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This week we were in Atlantic Beach enjoying some vacation time away. We ended up watching lots of movies due to Elsa’s arrival. One movie we enjoyed was called, Nomadland (2020), about a woman who after losing everything in the Great Recession, begins a journey as a van-dwelling modern-day nomad. Through her travels she encounters other nomads, creating a community of friends with her fellow travelers. It is her community that helps her survive the challenges of living without a permanent home. This reminded me of a season in my life when the community around me carried me through a season of loss.

We sat together as a group, about twenty seminary students, silently waiting. In the next room our friend Jon slowly died as the nurses removed the life support system from his body. It had been six long days of ups and downs following Jon’s head-on automobile accident. He had never regained consciousness and on that day, March 11,1997, his body finally gave out. So, we sat, stunned by this turn, not able to feel or comprehend the death of our friend.

Never before had I lost a best friend. Never had I been so completely surrounded by a loving support system of fellow believers. For one week, life had stopped as students put their classes and homework aside to sit with those of us who were closest to Jon. Food and bedding were brought to the hospital waiting room. A prayer vigil was maintained for days as we were cared for by those who lived around us.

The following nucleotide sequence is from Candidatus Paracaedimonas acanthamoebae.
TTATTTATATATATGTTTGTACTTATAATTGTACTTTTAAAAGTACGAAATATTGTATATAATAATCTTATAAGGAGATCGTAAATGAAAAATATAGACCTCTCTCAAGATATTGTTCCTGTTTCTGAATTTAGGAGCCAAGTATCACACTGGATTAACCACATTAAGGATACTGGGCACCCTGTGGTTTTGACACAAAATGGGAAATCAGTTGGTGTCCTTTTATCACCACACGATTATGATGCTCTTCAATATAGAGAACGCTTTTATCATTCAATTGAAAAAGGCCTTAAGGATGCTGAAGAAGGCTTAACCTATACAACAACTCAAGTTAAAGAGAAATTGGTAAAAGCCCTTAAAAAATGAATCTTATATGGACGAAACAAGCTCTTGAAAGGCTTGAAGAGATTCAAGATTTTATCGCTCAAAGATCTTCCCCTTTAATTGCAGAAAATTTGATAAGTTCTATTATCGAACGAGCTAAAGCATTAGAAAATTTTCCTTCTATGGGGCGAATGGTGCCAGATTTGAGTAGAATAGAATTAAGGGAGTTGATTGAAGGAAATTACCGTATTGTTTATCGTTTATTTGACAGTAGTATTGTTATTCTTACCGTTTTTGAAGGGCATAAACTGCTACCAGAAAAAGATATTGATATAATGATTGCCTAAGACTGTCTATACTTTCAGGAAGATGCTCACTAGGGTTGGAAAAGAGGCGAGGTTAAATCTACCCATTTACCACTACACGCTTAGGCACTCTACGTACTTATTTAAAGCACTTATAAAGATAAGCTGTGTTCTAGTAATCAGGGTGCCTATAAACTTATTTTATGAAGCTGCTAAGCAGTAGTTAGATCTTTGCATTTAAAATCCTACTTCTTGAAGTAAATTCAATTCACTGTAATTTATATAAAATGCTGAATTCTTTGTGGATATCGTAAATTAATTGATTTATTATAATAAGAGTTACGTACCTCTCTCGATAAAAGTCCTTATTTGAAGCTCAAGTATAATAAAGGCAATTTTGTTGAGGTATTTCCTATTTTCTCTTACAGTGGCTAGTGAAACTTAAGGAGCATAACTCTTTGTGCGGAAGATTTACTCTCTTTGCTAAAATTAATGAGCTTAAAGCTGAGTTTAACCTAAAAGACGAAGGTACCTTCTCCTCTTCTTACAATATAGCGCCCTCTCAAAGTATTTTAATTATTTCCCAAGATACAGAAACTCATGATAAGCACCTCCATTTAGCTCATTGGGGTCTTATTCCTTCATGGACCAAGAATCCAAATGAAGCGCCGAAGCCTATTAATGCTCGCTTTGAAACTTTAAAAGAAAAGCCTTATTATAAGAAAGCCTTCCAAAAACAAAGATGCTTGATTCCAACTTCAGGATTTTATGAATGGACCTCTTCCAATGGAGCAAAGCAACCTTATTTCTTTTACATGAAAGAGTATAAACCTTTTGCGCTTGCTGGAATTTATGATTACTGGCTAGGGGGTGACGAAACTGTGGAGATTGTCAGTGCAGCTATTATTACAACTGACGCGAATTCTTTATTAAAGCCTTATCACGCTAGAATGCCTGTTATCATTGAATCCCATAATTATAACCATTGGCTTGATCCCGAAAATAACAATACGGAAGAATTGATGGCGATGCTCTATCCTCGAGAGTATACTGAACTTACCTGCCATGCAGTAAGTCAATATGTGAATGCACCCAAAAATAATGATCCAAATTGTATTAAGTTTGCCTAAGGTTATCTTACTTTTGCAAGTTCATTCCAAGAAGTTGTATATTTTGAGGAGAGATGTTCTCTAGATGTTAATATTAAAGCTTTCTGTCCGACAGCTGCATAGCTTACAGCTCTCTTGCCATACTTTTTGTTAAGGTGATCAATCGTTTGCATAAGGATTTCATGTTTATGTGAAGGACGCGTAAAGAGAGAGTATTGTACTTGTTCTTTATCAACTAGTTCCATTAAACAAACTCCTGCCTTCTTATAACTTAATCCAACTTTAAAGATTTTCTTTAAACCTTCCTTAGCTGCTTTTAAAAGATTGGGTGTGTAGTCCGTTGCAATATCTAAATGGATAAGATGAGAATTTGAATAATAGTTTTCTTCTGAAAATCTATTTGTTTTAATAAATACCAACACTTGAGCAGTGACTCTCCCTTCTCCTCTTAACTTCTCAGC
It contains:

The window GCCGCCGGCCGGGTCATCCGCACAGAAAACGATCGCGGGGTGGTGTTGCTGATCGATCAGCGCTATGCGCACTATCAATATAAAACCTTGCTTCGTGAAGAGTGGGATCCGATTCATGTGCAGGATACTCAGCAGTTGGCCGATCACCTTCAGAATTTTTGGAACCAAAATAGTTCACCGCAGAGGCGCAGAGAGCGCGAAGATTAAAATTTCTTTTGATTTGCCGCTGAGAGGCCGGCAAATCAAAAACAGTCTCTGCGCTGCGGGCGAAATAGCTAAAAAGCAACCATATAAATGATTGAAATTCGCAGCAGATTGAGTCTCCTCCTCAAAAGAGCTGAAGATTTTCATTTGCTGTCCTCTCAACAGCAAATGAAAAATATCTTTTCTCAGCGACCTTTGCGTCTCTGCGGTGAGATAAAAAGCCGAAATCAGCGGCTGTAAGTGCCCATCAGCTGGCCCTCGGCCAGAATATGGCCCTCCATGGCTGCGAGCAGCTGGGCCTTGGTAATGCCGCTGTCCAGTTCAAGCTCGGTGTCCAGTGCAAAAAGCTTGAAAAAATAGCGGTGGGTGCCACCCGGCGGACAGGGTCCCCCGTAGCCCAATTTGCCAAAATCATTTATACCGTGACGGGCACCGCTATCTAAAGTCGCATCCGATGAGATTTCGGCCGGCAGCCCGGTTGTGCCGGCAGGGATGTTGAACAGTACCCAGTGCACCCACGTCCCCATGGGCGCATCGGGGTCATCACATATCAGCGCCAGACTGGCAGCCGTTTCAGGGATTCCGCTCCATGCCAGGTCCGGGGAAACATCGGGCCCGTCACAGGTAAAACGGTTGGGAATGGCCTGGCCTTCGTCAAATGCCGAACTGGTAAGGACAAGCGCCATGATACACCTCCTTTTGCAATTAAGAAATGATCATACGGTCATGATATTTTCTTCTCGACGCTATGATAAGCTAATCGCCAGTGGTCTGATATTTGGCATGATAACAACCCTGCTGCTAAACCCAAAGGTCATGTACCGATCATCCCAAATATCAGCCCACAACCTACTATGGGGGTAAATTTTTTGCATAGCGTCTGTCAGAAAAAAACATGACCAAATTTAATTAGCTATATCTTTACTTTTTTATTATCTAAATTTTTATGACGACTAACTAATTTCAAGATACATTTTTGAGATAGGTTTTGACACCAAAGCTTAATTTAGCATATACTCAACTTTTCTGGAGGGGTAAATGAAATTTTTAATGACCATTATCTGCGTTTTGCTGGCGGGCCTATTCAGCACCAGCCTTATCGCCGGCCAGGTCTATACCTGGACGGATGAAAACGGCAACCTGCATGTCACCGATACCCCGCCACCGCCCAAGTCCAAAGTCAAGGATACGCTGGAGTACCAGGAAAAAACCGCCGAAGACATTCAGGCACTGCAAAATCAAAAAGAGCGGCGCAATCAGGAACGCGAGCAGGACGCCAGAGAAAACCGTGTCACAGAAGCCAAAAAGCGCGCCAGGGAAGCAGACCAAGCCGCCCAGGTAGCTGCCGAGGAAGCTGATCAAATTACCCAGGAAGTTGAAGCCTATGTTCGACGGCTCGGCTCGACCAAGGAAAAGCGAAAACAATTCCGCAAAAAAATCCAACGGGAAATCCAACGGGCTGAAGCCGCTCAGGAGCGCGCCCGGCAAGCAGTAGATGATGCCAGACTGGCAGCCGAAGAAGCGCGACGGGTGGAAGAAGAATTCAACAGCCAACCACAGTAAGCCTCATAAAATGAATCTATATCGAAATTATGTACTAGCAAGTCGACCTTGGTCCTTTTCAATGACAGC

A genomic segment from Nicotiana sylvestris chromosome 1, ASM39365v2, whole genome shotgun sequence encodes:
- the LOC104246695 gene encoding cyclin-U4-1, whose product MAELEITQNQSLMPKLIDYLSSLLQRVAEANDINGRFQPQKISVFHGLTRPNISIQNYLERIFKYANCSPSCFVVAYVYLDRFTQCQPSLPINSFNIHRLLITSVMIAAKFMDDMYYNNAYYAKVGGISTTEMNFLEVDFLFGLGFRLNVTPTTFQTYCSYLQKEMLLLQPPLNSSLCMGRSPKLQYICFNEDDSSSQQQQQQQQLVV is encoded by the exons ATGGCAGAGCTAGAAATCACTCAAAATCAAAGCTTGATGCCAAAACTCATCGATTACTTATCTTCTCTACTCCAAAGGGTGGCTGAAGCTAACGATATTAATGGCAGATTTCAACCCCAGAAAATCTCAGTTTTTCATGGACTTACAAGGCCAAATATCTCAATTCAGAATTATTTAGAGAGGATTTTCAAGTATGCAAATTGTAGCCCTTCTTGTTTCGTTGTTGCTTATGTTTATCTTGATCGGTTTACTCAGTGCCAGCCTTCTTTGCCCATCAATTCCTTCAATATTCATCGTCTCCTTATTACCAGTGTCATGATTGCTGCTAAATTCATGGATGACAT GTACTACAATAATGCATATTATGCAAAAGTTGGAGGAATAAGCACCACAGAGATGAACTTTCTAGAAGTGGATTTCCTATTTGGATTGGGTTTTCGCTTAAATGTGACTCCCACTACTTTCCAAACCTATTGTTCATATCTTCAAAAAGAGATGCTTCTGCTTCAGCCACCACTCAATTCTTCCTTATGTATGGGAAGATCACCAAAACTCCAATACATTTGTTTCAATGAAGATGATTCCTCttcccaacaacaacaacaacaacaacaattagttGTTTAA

As the nurse announced the time of death, we clung to each other and wept with aching hearts. As I look back at those days and the long hours of sitting and waiting, I am overwhelmed by the love within this community of believers. My understanding of John 15:12 was expanded as I experienced the power of this verse, “This is my commandment, that you love one another as I have loved you.”

The older I get, the more I recognize the universal need for community. Whether you are a nomad or a long-time member of this church, you need community. As a new member to the family of St. Andrew’s, I have felt the love of this community, embracing our family as we moved into Brandon last summer. Honestly, every church should be defined by John 15:12. Anyone who comes to worship at St. Andrew’s should experience the excessive love of Christ overflowing from the community. Of course, this is dependent on each one of us and our willingness to love as we have been loved. This weekend, look around you. Who can you reach out to and share the love of Christ? I promise you—you will not have to look far. Everyone needs community.


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